CDU leader Stanislav Tillich with SPD Martig Dulig. Photo: DPA

Coalition horsetrading starts after Saxony vote

Chancellor Angela Merkel's Christian Democratic (CDU) party is in search of a new partner after the expulsion of its former allies the Free Democrats (FDP) from the Saxon state parliament. READ  

Presented by Phorms Education
Bilingual education from nursery to graduation
Photo: Phorms Education

Bilingual education from nursery to graduation

A network of German based schools is changing how students learn languages by introducing English and Deutsch from day one, with the method yielding impressive academic results. The Local finds out more about Phorms Education. READ  

JobTalk Germany
'German bosses need to praise more'
More of this? Photo: Shutterstock

'German bosses need to praise more'

What do German bosses need to do to get more out of their staff? Frankfurt-based business consultant Justin Bariso has this advice. READ  

Train drivers take their turn to strike
A banner announcing a previous rail strike in June is displayed in a station. Photo: DPA

Train drivers take their turn to strike

A train drivers' union has warned of a nationwide strike to take place on Monday evening as it seeks leverage in negotiations with Deutsche Bahn. READ  

RECEIVE OUR NEWSLETTER AND ALERTS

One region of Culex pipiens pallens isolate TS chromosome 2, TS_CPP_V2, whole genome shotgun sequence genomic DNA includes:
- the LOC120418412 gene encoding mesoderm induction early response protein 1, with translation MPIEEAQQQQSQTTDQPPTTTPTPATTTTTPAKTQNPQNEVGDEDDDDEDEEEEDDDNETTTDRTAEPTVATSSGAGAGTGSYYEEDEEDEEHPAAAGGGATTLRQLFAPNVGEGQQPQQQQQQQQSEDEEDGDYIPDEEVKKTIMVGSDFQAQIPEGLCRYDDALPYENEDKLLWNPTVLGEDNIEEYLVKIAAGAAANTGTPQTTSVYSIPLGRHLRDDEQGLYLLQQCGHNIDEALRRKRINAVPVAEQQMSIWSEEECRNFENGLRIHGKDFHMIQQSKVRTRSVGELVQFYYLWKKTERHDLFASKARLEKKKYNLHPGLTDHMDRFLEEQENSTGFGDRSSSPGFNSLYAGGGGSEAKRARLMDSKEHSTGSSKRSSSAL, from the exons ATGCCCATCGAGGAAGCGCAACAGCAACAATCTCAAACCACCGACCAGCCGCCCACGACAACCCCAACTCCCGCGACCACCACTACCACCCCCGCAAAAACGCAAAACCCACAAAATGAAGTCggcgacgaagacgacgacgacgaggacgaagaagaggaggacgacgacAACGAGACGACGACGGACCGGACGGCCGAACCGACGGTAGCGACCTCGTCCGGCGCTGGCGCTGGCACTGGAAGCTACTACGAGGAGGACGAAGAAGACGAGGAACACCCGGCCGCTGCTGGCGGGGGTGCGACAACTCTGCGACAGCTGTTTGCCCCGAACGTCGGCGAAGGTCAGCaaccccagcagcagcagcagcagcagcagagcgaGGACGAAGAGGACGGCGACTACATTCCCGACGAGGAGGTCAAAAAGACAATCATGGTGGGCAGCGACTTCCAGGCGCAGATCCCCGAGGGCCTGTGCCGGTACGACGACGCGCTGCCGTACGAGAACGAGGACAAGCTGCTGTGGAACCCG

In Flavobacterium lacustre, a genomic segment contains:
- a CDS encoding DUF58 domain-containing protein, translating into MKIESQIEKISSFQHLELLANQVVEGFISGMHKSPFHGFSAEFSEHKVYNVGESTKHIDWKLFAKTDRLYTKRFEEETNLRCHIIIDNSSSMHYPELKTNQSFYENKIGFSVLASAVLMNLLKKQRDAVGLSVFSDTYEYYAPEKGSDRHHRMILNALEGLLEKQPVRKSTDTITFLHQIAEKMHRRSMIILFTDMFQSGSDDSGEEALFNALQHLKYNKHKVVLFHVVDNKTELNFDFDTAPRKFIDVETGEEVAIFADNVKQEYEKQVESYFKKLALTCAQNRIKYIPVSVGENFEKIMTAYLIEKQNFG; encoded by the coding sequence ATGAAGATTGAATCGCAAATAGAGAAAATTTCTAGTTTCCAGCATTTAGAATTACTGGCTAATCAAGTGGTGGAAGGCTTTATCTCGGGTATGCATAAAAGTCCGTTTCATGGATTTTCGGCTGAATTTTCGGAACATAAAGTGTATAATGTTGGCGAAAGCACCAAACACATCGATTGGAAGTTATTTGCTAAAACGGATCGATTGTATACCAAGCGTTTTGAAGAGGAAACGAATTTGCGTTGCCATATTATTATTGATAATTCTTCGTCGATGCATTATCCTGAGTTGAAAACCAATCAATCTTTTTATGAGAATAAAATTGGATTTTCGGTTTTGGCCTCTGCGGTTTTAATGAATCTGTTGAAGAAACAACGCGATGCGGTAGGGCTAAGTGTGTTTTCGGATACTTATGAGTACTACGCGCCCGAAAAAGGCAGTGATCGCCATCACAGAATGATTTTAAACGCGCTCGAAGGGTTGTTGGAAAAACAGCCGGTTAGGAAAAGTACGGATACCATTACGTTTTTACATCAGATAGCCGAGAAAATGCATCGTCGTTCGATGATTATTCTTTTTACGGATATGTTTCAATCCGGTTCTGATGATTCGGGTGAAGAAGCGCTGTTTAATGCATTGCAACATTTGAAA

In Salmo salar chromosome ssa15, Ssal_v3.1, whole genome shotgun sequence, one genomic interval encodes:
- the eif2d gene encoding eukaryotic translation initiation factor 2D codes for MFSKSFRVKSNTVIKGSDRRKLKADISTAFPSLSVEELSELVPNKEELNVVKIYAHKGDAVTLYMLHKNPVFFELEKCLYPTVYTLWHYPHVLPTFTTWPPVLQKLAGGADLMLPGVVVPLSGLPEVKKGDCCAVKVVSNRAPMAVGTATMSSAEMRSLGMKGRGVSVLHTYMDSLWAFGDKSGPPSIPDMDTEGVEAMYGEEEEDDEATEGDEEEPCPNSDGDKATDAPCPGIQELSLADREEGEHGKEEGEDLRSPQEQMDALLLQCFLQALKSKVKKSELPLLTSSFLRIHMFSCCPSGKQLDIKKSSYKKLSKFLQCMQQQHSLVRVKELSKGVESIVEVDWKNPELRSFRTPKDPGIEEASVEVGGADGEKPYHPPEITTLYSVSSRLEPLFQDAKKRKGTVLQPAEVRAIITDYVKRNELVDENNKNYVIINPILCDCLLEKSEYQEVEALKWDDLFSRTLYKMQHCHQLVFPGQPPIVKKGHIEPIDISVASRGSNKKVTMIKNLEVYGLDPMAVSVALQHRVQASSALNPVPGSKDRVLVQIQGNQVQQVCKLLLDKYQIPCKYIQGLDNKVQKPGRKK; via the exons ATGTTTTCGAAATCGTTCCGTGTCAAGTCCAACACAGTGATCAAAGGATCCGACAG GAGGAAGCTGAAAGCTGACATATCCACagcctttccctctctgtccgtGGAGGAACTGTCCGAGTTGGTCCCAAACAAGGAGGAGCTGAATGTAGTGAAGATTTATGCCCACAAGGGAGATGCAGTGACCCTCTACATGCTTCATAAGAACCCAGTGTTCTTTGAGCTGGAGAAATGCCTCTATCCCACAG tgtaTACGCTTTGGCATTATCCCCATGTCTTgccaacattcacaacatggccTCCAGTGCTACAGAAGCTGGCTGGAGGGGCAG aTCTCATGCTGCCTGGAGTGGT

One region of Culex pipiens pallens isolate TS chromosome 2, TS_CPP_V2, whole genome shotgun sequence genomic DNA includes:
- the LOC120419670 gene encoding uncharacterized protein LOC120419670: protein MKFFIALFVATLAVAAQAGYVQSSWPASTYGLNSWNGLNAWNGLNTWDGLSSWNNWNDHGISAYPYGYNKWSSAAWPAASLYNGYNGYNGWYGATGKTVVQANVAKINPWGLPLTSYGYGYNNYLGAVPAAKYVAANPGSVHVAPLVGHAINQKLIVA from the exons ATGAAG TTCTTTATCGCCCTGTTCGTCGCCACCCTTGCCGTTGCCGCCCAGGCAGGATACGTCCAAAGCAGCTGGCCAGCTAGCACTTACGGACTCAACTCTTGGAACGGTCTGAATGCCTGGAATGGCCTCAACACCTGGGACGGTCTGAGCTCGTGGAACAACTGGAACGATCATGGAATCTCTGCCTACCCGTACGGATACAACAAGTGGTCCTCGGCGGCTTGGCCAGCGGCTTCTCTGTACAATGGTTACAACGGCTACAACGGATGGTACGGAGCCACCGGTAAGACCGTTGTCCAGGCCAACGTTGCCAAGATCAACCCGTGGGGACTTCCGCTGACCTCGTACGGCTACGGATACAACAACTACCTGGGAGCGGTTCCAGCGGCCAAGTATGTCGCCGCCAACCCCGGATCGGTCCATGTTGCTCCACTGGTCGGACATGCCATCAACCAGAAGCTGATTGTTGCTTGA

Sponsored Article
Bilingual education from nursery to graduation at Phorms
Photo: Shutterstock
Gallery
Ten of the oddest things found by German border control
Photo: Gerkan, Marg and Partners/Tegel Projekt GmbH/J. Mayer
Berlin
How will Berlin look in five years' time?
Photo: DPA
Culture
Sprechen Sie Deutsch? 10 reasons why you should
Photo: DPA
Gallery
The best of Berlin's mayor Klaus Wowereit in 14 pictures
Photo: DPA
Politics
Germany sends burgers and sausages to Kurds
Photo: Matthias Kock
National
Tribes, ties and a movie: A German's Afghan life
Photo: DPA
Gallery
10 things to do before summer in Germany is really over
Photo: DPA
Gallery
The mysteries of Berlin's abandoned theme park
Photo: Europeana.de 1914 - 1918
Gallery
A German soldier's life behind WWI lines
Photo: DPA
Business & Money
JobTalk: All you need to know about working in Germany
National
Share news tips with The Local Germany
Latest news from The Local in Austria

More news from Austria at thelocal.at

Latest news from The Local in Switzerland

More news from Switzerland at thelocal.ch

Latest news from The Local in Denmark

More news from Denmark at thelocal.dk

Latest news from The Local in Spain

More news from Spain at thelocal.es

Latest news from The Local in France

More news from France at thelocal.fr

Latest news from The Local in Italy

More news from Italy at thelocal.it

Latest news from The Local in Norway

More news from Norway at thelocal.no

Latest news from The Local in Sweden

More news from Sweden at thelocal.se

3,430
jobs available
Toytown Germany
Germany's English-speaking crowd